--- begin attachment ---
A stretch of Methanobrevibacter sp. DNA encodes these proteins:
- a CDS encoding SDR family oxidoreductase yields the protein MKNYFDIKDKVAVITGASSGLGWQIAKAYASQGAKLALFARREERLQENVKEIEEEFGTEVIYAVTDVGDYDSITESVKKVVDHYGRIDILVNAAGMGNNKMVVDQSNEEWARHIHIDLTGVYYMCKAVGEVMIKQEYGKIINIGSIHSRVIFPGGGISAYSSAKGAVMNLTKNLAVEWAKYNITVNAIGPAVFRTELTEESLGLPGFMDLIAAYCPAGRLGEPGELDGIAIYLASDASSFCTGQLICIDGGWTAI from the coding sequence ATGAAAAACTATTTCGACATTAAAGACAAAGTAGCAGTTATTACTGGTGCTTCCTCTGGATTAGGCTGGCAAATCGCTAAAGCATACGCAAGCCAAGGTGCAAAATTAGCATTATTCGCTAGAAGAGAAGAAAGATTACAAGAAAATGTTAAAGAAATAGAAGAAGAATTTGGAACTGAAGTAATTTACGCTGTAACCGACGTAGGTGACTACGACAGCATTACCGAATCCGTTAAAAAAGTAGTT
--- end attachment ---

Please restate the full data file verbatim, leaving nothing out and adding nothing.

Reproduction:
A stretch of Methanobrevibacter sp. DNA encodes these proteins:
- a CDS encoding SDR family oxidoreductase yields the protein MKNYFDIKDKVAVITGASSGLGWQIAKAYASQGAKLALFARREERLQENVKEIEEEFGTEVIYAVTDVGDYDSITESVKKVVDHYGRIDILVNAAGMGNNKMVVDQSNEEWARHIHIDLTGVYYMCKAVGEVMIKQEYGKIINIGSIHSRVIFPGGGISAYSSAKGAVMNLTKNLAVEWAKYNITVNAIGPAVFRTELTEESLGLPGFMDLIAAYCPAGRLGEPGELDGIAIYLASDASSFCTGQLICIDGGWTAI from the coding sequence ATGAAAAACTATTTCGACATTAAAGACAAAGTAGCAGTTATTACTGGTGCTTCCTCTGGATTAGGCTGGCAAATCGCTAAAGCATACGCAAGCCAAGGTGCAAAATTAGCATTATTCGCTAGAAGAGAAGAAAGATTACAAGAAAATGTTAAAGAAATAGAAGAAGAATTTGGAACTGAAGTAATTTACGCTGTAACCGACGTAGGTGACTACGACAGCATTACCGAATCCGTTAAAAAAGTAGTT